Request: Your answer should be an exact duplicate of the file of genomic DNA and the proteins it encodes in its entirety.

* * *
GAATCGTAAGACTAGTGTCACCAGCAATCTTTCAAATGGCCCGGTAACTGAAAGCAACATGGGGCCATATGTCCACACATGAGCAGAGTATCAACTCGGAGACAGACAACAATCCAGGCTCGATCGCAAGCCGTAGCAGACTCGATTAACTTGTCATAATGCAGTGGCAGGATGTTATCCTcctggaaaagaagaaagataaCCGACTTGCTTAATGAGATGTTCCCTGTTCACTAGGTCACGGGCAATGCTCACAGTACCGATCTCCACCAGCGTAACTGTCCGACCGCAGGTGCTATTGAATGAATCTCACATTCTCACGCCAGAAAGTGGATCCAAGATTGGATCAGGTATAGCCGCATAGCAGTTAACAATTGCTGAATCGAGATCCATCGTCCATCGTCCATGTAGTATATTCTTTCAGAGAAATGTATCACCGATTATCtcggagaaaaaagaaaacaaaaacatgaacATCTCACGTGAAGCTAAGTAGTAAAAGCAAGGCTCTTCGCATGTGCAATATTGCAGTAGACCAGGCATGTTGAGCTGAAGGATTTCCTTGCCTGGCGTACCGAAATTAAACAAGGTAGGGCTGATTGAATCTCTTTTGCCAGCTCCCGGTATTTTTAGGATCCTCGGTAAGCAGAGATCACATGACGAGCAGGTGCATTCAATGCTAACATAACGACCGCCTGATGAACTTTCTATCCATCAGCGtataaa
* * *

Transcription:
GAATCGTAAGACTAGTGTCACCAGCAATCTTTCAAATGGCCCGGTAACTGAAAGCAACATGGGGCCATATGTCCACACATGAGCAGAGTATCAACTCGGAGACAGACAACAATCCAGGCTCGATCGCAAGCCGTAGCAGACTCGATTAACTTGTCATAATGCAGTGGCAGGATGTTATCCTcctggaaaagaagaaagataaCCGACTTGCTTAATGAGATGTTCCCTGTTCACTAGGTCACGGGCAATGCTCACAGTACCGATCTCCACCAGCGTAACTGTCCGACCGCAGGTGCTATTGAATGAATCTCACATTCTCACGCCAGAAAGTGGATCCAAGATTGGATCAGGTATAGCCGCATAGCAGTTAACAATTGCTGAATCGAGATCCATCGTCCATCGTCCATGTAGTATATTCTTTCAGAGAAATGTATCACCGATTATCtcggagaaaaaagaaaacaaaaacatgaacATCTCACGTGAAGCTAAGTAGTAAAAGCAAGGCTCTTCGCATGTGCAATATTGCAGTAGACCAGGCATGTTGAGCTGAAGGATTTCCTTGCCTGGCGTACCGAAATTAAACAAGGTAGGGCTGATTGAATCTCTTTTGCCAGCTCCCGGTATTTTTAGGATCCTCGGTAAGCAGAGATCACATGACGAGCAGGTGCATTCAATGCTAACATAACGACCGCCTGATGAACTTTCTATCCATCAGCGtataaa